Producing addresses the output aspects of any decision. What are we producing? To what quality levels? To what standards? When? Producing defines the bottom line on which many teams are evaluated.
How many ideas fail because the detailed aspects were not thought through? Unforeseen contractual problems arise, financial difficulties occur, security issues eventuate, computer errors appear. Many of these Inspecting problems can be eliminated by focusing discussion on this aqua-blue aspect of work. Blue is the color of cool, clear, detailed thinking.
Maintaining the agreed decisions and the team processes will ensure that the team stays together and learns together. Your car will fail if it doesn't have a regular 10,000 Km service. Your team will fail if it is not maintained. Maintenance involves regularly reviewing mistakes in a non-recriminatory way and establishing guidelines to prevent them from reoccurring.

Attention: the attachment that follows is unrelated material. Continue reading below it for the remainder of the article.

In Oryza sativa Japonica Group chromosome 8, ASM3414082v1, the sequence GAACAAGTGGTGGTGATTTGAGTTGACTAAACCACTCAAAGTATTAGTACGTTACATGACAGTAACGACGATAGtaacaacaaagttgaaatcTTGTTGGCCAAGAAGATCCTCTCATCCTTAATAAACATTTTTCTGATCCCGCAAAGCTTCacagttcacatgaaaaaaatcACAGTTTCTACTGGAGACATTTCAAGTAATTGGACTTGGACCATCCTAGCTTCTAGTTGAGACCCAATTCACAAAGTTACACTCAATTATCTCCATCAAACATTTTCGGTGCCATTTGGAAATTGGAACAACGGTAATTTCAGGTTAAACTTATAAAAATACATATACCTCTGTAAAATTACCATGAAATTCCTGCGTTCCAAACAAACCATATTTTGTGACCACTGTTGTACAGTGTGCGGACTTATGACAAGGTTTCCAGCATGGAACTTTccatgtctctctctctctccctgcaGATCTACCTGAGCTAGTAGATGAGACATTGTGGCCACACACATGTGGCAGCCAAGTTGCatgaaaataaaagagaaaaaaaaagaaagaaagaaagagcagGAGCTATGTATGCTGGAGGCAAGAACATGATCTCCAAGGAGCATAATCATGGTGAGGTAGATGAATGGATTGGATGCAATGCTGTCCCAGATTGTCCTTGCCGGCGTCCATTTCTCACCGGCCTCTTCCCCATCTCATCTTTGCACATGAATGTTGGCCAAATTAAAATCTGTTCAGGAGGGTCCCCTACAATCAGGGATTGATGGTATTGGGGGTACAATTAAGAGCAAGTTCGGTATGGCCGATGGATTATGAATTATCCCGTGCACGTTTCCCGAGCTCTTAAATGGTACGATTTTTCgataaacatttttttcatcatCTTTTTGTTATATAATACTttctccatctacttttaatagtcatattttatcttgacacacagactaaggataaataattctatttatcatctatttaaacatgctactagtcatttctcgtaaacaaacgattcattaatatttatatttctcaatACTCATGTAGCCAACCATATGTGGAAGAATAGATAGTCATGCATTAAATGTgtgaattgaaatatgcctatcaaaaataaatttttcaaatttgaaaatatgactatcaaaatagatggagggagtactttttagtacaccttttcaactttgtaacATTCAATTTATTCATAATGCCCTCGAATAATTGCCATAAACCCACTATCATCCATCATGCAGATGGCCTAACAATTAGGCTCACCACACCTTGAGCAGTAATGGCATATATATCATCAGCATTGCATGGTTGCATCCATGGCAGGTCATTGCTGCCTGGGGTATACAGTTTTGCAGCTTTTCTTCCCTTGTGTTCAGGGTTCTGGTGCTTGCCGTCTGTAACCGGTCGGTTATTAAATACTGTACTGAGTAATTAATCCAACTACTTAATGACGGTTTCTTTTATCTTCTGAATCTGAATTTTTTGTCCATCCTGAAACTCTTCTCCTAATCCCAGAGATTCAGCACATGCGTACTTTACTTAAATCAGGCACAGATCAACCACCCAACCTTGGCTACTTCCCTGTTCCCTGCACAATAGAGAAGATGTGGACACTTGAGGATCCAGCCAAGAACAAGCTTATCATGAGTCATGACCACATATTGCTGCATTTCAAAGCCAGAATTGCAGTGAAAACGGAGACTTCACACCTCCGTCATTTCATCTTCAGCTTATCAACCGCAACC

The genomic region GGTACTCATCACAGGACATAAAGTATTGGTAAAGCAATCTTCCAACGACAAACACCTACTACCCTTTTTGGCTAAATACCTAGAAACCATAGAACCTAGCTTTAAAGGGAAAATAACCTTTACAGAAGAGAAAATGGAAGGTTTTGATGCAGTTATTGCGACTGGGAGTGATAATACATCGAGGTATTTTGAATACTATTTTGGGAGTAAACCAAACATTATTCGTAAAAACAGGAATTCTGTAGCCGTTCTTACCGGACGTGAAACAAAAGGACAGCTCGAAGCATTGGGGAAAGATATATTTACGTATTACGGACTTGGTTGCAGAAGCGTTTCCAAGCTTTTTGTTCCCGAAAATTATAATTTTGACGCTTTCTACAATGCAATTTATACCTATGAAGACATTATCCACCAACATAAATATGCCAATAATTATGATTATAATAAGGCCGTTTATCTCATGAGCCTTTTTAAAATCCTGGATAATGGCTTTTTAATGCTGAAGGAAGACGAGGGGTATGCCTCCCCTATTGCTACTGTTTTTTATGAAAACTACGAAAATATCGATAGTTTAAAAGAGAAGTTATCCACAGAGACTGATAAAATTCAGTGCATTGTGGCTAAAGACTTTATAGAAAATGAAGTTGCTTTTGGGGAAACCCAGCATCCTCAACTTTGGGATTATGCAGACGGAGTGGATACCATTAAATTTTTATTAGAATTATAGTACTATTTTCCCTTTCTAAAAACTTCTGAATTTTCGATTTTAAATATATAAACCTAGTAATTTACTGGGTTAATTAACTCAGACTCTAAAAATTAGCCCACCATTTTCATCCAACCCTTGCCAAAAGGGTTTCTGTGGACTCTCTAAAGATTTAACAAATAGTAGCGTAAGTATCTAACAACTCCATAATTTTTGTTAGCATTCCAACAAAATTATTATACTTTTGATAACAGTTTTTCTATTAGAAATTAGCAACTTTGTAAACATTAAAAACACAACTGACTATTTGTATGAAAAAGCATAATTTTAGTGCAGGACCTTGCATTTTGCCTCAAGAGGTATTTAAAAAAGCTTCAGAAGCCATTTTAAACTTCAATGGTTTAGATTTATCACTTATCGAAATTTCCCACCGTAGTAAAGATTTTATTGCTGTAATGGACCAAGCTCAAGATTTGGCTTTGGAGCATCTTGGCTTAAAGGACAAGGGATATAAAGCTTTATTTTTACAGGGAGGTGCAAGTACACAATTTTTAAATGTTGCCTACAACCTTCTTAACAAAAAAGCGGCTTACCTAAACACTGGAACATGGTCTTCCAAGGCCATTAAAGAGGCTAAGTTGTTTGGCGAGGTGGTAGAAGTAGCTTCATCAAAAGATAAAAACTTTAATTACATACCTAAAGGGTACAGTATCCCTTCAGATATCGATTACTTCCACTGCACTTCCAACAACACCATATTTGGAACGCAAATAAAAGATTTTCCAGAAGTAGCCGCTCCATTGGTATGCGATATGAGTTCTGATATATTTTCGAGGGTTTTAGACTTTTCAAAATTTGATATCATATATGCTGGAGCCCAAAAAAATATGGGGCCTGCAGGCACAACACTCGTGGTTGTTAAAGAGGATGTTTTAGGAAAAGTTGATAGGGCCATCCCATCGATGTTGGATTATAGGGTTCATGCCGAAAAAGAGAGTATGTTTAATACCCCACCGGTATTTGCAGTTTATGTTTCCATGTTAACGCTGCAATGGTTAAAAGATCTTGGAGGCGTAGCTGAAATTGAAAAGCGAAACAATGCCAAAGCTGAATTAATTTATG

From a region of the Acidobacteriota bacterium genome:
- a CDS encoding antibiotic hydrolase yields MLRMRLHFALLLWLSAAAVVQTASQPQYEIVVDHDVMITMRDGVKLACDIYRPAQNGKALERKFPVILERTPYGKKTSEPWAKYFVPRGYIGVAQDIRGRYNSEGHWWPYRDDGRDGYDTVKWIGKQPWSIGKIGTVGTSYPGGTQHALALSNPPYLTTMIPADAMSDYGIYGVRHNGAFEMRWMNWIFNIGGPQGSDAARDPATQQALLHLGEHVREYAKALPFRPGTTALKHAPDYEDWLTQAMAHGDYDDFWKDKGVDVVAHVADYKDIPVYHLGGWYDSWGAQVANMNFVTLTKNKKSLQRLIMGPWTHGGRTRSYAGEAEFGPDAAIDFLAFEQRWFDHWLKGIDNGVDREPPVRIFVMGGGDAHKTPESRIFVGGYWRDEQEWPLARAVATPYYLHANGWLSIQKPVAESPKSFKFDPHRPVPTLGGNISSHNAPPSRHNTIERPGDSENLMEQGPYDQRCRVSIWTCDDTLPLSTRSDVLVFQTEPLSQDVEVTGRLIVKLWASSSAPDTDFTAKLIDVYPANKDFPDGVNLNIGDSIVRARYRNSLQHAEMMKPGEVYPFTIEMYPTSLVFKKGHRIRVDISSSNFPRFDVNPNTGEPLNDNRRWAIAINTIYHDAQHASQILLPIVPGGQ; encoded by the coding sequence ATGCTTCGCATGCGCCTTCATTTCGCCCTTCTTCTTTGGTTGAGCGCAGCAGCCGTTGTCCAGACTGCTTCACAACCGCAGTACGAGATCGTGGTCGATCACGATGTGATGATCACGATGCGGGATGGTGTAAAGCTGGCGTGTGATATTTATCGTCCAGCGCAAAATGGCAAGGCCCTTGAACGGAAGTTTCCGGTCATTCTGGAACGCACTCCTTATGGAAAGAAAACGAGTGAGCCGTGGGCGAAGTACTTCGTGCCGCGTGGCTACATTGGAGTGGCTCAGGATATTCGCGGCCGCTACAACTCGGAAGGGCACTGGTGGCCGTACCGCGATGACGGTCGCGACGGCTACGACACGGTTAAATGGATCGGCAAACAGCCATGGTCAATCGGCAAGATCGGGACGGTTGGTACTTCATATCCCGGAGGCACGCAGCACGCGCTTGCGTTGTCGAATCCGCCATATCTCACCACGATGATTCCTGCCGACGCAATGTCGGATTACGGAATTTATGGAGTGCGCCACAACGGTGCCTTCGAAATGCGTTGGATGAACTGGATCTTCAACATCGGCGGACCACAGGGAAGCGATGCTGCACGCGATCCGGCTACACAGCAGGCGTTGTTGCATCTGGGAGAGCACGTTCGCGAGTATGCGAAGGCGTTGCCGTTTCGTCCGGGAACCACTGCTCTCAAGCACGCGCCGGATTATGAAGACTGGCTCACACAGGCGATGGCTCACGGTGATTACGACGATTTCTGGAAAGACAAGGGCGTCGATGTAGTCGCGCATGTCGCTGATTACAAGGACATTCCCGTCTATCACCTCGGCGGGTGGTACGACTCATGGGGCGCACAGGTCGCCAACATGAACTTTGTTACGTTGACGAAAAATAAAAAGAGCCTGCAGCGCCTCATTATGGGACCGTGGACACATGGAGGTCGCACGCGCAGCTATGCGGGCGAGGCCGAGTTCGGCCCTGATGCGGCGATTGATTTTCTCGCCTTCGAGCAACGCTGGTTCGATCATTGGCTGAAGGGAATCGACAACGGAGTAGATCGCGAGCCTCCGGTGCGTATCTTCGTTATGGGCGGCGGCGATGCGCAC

Linking is in the middle of the model because it is a shared responsibility of every team member. Each person working on a team task must undertake to link with other team members so that everyone is fully informed.
This model should be the basis for any Team Learning processes established in your organization. It provides a structure and a language to ensure that the essential activities for excellence in teamwork are continually implemented.
Many successful learning teams structure their meetings into four basic sessions, rather than attempting to cover everything in one sitting. Green meetings focus on information; yellow meetings concentrate on opportunities, red meetings implement plans and blue meetings check details and review progress